Sezzle — a “buy now, pay later” (BNPL) company based in Minnesota, but listed in Australia — was denied a crucial lending license from California. Rival BNPL company Afterpay’s application was approved by the state.
The company offers U.S. and Canadian consumers modest, interest-free loans, then takes ownership of the contract agreements between merchants and consumers to process payments.
According to a statement by Sezzle on Thursday (Jan. 2), California’s Department of Business Oversight determined that the company’s purchase of these contracts indicated that Sezzle was already “lending without having a license to do so,” and consequently “rejected the company’s request” for the license.
Sezzle’s shares fell considerably on Thursday, taking the company’s worth to approximately $131 million, around 40 percent less than its worth in July 2019 during its IPO.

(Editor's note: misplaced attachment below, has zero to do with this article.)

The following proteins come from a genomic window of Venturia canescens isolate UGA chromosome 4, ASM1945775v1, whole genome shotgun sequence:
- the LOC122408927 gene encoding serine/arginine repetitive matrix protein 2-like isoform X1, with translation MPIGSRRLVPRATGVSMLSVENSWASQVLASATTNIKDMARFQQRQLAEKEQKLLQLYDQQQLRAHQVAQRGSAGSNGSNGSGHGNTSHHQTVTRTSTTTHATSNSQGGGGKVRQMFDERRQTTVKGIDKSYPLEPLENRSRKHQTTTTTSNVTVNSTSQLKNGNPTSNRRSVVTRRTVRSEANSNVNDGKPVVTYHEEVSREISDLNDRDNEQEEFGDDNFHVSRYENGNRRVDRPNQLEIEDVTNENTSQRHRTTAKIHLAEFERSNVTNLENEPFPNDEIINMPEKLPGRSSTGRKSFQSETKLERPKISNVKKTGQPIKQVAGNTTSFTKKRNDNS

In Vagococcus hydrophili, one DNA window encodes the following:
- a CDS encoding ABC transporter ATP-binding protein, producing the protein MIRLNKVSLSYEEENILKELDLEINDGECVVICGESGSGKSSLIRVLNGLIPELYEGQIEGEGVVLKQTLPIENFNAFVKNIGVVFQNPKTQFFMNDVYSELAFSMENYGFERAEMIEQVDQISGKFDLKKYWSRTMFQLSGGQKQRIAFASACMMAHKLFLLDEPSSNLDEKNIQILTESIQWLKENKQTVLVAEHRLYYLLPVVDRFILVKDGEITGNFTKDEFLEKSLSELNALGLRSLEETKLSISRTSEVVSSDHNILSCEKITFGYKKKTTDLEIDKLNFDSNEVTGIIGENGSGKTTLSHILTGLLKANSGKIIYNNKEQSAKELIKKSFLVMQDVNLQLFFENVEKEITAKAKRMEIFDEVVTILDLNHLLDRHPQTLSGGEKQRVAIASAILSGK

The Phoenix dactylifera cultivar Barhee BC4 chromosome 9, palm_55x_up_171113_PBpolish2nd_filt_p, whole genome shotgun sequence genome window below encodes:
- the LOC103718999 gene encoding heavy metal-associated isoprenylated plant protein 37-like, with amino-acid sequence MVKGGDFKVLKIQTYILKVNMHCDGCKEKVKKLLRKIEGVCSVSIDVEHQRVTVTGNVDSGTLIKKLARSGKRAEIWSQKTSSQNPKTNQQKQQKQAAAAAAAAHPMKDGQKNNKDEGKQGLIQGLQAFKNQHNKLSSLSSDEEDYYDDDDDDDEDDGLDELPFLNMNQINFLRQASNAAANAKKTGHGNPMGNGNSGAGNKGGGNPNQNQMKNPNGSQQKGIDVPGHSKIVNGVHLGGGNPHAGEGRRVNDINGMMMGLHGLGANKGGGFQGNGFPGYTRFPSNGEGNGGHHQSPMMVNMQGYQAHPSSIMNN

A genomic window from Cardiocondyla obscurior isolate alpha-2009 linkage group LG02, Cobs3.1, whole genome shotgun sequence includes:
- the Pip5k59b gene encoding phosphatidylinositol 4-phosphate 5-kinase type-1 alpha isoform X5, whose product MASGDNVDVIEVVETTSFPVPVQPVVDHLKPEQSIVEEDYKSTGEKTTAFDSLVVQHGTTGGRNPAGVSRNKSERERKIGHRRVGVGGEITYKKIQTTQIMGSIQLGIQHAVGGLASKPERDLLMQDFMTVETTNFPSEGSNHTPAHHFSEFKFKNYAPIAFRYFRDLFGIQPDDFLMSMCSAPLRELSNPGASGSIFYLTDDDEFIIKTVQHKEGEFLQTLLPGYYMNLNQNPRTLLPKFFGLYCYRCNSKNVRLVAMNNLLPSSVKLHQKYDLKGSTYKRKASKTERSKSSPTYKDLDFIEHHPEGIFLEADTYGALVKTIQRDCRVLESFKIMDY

The company’s troubles are only the most recent of several BNPL firms. Sezzle and other BNPL firms, which give young shoppers easy credit to spend online, have recently grown in use, but their business model has drawn increased scrutiny from regulators, concerned over whether this financial arrangement is essentially a traditional bank loan.
Afterpay, for instance, was recently accused of noncompliance with Australia’s money laundering laws. Australia’s central bank is, therefore, slated to review the BNPL industry this coming year. Afterpay released a statement confirming approval of its own California lending license six weeks ago, upping its shares by 4.6 percent.
“Afterpay is much more diversified in multiple regions, and I’d assume, because of that, [it is] perceived as a lower-risk play,” said Mathan Somasundaram, market portfolio strategist at Blue Ocean Equities, according to reports. “Whereas, Sezzle is only in the U.S., and at a very early stage, so the risk will be a lot higher for them if they don’t start on the right foot.”